Britain to take nuclear plant share for national security
Britain will have a "special share" in the French-led new Hinkley Point nuclear power plant consortium to safeguard national security, British energy officials told a parliamentary hearing this week.
London: Britain will have a "special share" in the French-led new Hinkley Point nuclear power plant consortium to safeguard national security, British energy officials told a parliamentary hearing this week.
"The UK will have a special share in the consortium," energy minister Ed Davey said on Wednesday when asked about safeguards for the project, which is led by French giant EDF and should include Chinese partners.
The Chinese firms, CGN and CNNC, are expected to get a stake of between 30 and 40 percent.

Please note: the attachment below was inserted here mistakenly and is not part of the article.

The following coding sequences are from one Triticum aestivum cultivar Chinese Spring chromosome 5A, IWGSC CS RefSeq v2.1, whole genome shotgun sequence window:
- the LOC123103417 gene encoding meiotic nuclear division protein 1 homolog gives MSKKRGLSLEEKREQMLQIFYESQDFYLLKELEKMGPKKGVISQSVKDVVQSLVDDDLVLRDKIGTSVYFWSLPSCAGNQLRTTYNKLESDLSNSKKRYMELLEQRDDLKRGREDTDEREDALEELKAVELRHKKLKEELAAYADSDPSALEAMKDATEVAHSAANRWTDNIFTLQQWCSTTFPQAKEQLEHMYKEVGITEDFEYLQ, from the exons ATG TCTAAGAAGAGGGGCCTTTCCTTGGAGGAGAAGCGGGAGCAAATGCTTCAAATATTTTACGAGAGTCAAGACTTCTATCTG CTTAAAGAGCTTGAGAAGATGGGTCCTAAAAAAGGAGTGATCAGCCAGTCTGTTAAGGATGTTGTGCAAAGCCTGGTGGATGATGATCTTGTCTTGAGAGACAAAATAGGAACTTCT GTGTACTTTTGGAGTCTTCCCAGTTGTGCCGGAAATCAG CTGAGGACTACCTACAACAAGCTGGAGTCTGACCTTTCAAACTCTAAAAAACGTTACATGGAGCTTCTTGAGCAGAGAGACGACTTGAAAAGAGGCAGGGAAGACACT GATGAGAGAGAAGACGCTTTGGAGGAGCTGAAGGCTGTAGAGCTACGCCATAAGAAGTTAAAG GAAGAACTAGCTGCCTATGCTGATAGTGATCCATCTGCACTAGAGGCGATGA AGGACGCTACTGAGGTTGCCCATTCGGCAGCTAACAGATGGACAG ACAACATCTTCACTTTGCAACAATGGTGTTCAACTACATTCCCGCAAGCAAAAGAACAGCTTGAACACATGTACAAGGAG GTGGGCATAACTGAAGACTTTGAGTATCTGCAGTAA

Stephen Lovegrove, permanent secretary to the energy department said the share "will allow us, under certain circumstances, to step in and make certain decisions around the project that would be specifically designed to protect national security.
"There are other protections we have designed in association with other than government, including the agencies, about the nationality of the people who are capable of working on the site and so on," Lovegrove said, referring to Britain`s secret services.
Asked by lawmakers whether he had any concern about possible Chinese involvement, Davey said: "We have always made clear there is no bar to Chinese investment into the UK`s nuclear industry".
Britain has placed nuclear at the heart of its low-carbon energy policy in stark contrast to Europe`s biggest economy Germany, which has vowed to phase out nuclear power in the wake of Japan`s 2011 Fukushima disaster.
The Hinkley Point contract is worth £16 billion.